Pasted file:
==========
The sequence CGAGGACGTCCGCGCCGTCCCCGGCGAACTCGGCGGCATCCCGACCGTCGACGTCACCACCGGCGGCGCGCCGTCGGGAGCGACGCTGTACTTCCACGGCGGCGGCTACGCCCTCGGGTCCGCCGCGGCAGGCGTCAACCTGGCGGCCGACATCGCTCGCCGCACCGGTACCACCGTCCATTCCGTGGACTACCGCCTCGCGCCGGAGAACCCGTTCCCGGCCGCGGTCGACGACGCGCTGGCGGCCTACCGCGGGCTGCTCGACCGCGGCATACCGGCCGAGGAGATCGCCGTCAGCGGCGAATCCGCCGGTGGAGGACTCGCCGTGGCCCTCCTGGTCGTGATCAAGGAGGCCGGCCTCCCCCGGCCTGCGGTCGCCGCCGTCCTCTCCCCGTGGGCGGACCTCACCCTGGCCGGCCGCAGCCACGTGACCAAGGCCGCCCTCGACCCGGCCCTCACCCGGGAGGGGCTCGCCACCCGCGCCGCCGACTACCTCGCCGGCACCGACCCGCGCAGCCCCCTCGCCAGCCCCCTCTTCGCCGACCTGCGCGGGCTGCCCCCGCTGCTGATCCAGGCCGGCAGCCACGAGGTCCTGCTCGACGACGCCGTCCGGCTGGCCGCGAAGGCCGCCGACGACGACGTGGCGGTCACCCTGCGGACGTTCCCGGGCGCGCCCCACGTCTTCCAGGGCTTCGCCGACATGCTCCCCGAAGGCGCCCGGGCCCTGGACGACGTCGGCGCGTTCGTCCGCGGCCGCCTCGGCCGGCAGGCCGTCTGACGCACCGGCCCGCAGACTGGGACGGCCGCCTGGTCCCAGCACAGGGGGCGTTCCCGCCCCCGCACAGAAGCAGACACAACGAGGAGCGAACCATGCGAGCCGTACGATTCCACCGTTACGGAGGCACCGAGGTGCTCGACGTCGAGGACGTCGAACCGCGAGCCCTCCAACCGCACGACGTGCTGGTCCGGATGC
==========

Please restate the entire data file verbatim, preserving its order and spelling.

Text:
The sequence CGAGGACGTCCGCGCCGTCCCCGGCGAACTCGGCGGCATCCCGACCGTCGACGTCACCACCGGCGGCGCGCCGTCGGGAGCGACGCTGTACTTCCACGGCGGCGGCTACGCCCTCGGGTCCGCCGCGGCAGGCGTCAACCTGGCGGCCGACATCGCTCGCCGCACCGGTACCACCGTCCATTCCGTGGACTACCGCCTCGCGCCGGAGAACCCGTTCCCGGCCGCGGTCGACGACGCGCTGGCGGCCTACCGCGGGCTGCTCGACCGCGGCATACCGGCCGAGGAGATCGCCGTCAGCGGCGAATCCGCCGGTGGAGGACTCGCCGTGGCCCTCCTGGTCGTGATCAAGGAGGCCGGCCTCCCCCGGCCTGCGGTCGCCGCCGTCCTCTCCCCGTGGGCGGACCTCACCCTGGCCGGCCGCAGCCACGTGACCAAGGCCGCCCTCGACCCGGCCCTCACCCGGGAGGGGCTCGCCACCCGCGCCGCCGACTACCTCGCCGGCACCGACCCGCGCAGCCCCCTCGCCAGCCCCCTCTTCGCCGACCTGCGCGGGCTGCCCCCGCTGCTGATCCAGGCCGGCAGCCACGAGGTCCTGCTCGACGACGCCGTCCGGCTGGCCGCGAAGGCCGCCGACGACGACGTGGCGGTCACCCTGCGGACGTTCCCGGGCGCGCCCCACGTCTTCCAGGGCTTCGCCGACATGCTCCCCGAAGGCGCCCGGGCCCTGGACGACGTCGGCGCGTTCGTCCGCGGCCGCCTCGGCCGGCAGGCCGTCTGACGCACCGGCCCGCAGACTGGGACGGCCGCCTGGTCCCAGCACAGGGGGCGTTCCCGCCCCCGCACAGAAGCAGACACAACGAGGAGCGAACCATGCGAGCCGTACGATTCCACCGTTACGGAGGCACCGAGGTGCTCGACGTCGAGGACGTCGAACCGCGAGCCCTCCAACCGCACGACGTGCTGGTCCGGATGC